Playwright Jordan Hall paddles her own course with Kayak

Playwright Jordan Hall wrote Kayak as a reponse to her own growing concern about climate change—and Stephen Harper.

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      Stephen Harper has a lot of things to answer for. Among them: he has driven playwright Jordan Hall to eating ground squirrels.

      In 2010, Hall won the Samuel French Canadian Playwrights Contest for Kayak, which is about how a bourgeois mom, her university-student son, and his activist girlfriend respond to the threat of global warming. Kayak enjoyed a successful but brief run at the rEvolver Theatre Festival in 2013. Now the Firehall Arts Centre is bringing the Alley Theatre production back for a longer stay.

      Visiting me in my home because, she says, her own apartment is too full of paper from her various projects, Hall remembers how Kayak began.

      “In 2008, I was just starting to realize how much I was invested in the environment,” she begins. “I was starting to understand the science enough to realize that we are losing. And at just about that same time, we reelected Stephen Harper, which was unfathomable to me. We’d had him for four years already and it was clear he wasn’t interested in an environmentally positive position. We knew he was disastrous! I was so alienated from people who would vote for him. Who would pick that man?”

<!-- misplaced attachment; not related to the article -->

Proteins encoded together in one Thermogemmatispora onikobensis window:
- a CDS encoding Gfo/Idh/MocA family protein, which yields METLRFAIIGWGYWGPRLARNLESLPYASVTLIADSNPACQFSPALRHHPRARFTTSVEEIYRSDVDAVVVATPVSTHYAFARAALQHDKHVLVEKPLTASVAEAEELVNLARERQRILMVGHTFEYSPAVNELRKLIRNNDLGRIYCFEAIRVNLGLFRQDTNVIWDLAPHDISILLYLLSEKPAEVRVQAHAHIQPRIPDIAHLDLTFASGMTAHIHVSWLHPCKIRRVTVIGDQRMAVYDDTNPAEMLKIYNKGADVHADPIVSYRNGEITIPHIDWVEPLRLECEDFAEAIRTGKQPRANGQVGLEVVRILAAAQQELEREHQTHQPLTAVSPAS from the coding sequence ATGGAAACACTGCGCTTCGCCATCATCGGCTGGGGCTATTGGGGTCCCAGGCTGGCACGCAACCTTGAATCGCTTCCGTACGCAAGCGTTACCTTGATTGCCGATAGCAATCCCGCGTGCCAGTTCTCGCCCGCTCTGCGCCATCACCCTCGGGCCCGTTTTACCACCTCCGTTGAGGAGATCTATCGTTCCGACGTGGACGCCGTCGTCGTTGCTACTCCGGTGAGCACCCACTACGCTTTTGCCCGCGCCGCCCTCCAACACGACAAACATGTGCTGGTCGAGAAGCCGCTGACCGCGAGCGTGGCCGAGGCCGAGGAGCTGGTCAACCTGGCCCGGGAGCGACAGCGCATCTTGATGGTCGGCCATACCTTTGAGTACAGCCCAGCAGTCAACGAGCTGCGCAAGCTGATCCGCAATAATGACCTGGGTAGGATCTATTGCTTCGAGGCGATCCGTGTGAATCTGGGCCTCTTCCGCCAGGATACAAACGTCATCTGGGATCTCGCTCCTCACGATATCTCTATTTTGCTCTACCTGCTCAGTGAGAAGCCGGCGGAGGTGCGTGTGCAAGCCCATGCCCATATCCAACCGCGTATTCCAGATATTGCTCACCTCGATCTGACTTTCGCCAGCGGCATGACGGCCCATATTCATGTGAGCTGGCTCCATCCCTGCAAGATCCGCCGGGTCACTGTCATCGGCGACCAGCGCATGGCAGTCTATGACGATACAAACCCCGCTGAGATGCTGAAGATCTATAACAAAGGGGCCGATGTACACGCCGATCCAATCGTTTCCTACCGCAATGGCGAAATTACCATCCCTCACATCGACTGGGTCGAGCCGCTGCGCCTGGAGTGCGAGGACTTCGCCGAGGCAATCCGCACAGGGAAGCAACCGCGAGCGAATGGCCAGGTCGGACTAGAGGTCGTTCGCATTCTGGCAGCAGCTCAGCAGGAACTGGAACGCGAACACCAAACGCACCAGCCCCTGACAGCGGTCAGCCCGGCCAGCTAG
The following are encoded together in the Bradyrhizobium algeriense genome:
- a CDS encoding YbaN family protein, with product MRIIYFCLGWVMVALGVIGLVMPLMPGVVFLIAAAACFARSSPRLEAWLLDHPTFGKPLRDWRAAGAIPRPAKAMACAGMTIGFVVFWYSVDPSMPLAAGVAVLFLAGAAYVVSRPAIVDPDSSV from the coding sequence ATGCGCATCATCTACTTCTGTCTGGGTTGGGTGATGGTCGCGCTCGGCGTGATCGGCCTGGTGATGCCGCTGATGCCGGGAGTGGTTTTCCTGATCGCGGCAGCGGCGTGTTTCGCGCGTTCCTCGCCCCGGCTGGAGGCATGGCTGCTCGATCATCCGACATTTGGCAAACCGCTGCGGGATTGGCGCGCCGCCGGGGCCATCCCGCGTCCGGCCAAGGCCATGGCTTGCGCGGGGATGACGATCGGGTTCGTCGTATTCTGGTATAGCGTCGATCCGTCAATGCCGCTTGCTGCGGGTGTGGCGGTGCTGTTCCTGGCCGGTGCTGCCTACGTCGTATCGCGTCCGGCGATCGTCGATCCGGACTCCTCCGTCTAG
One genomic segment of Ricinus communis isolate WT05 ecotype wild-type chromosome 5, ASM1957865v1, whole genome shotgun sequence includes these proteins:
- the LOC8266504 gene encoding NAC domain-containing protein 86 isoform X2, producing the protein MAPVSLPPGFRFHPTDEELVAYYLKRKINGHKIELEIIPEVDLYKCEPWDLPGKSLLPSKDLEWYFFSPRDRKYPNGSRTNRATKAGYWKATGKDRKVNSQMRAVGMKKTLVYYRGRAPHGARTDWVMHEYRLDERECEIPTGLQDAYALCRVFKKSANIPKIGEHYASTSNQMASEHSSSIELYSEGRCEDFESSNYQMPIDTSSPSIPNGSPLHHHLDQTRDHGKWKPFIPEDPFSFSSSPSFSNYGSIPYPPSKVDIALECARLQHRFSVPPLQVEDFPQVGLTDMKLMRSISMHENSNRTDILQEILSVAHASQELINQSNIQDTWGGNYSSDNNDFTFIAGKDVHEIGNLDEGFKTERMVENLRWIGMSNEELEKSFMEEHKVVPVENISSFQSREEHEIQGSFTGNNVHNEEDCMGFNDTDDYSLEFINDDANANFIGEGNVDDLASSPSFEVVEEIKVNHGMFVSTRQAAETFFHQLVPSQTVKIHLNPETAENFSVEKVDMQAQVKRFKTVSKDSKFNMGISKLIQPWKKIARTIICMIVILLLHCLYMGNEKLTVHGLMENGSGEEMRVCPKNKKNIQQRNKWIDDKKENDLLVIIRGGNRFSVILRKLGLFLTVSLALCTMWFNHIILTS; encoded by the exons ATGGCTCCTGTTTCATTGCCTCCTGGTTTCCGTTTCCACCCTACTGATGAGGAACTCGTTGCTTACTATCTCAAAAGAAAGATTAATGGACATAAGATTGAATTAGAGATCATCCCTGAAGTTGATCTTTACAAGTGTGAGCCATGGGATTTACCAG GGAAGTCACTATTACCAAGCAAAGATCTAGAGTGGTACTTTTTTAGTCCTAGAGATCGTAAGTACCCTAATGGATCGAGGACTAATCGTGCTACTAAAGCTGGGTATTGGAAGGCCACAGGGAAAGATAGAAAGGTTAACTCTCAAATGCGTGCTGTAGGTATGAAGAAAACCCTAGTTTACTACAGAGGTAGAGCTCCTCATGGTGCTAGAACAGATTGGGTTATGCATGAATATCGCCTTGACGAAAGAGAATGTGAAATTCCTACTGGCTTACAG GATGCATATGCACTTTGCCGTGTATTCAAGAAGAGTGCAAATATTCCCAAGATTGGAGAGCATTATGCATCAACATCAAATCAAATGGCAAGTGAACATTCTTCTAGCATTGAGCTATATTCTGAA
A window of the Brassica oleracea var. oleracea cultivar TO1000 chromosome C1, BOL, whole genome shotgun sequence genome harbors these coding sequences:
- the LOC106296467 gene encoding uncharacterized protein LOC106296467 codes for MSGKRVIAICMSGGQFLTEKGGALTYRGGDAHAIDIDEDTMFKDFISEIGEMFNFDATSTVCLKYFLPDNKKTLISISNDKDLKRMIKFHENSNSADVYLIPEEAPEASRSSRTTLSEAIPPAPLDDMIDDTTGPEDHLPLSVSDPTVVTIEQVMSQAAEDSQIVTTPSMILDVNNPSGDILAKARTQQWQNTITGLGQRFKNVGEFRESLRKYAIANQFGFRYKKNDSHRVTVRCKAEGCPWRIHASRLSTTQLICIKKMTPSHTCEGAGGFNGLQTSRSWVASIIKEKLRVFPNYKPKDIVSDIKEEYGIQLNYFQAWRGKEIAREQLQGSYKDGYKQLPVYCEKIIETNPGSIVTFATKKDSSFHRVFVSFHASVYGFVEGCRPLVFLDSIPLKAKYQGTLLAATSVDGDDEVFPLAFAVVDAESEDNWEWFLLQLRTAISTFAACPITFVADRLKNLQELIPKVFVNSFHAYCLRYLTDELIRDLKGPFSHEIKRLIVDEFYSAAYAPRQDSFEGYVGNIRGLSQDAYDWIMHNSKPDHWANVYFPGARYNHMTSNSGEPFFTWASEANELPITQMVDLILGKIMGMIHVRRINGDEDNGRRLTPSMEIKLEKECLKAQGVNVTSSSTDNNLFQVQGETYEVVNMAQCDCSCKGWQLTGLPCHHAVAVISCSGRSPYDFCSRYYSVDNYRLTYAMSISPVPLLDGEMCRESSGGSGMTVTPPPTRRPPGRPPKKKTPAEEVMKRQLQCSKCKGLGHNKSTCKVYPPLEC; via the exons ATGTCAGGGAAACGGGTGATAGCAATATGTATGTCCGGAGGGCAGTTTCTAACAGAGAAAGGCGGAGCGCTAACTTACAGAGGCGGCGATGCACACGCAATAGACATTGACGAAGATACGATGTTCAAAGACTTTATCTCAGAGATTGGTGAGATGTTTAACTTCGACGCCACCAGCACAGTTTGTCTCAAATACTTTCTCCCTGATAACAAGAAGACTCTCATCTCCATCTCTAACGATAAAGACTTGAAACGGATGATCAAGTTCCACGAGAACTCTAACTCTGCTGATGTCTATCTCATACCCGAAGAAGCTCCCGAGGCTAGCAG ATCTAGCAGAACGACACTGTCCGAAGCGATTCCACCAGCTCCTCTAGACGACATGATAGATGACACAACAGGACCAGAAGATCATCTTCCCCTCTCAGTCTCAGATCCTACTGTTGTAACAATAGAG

That December, when Hall was in a playwriting master class at Toronto’s Tarragon Theatre, a voice started speaking to her in her writing. It was the voice of a woman who might vote for Harper, a voice that eventually turned into Annie, the middle-aged mom who sits in a kayak at the centre of Hall’s play—lost and dehydrated, remembering past encounters and hallucinating present-time exchanges.

      Annie immediately intrigued her creator. “The excuses she was making were fascinating to me,” the writer explains, “because we all make them. We are in a position where there is very little political will or infrastructure to help us live green lives, so we all make our accommodations and try to figure out how to get on with things.”

      Hall also liked Annie (played by Susan Hogan) because she’s funny. Julie (Marisa Smith), the girlfriend of Annie’s son, Peter (Sebastian Kroon), is convinced that global warming will have disastrous consequences—and she’s relentless about arguing her position. Annie isn’t entirely unsympathetic to Julie’s argument, but Julie’s style drives her nuts. Describing the woman who might become her daughter-in-law, Annie says, “She was the sort of girl who floated around the world spraying Japanese whaling boats with fire hoses, planting trees, and making perfectly nice people uncomfortable at parties.”

      Hall says that Kayak is essentially about the relationship between the two women who are competing for Peter’s affections. Annie wants Peter to stay on-track with his studies at UBC’s Sauder School of Business, while Julie insists that, if Peter had any integrity, he would join her in acts of civil disobedience in China to protest the building of a dam.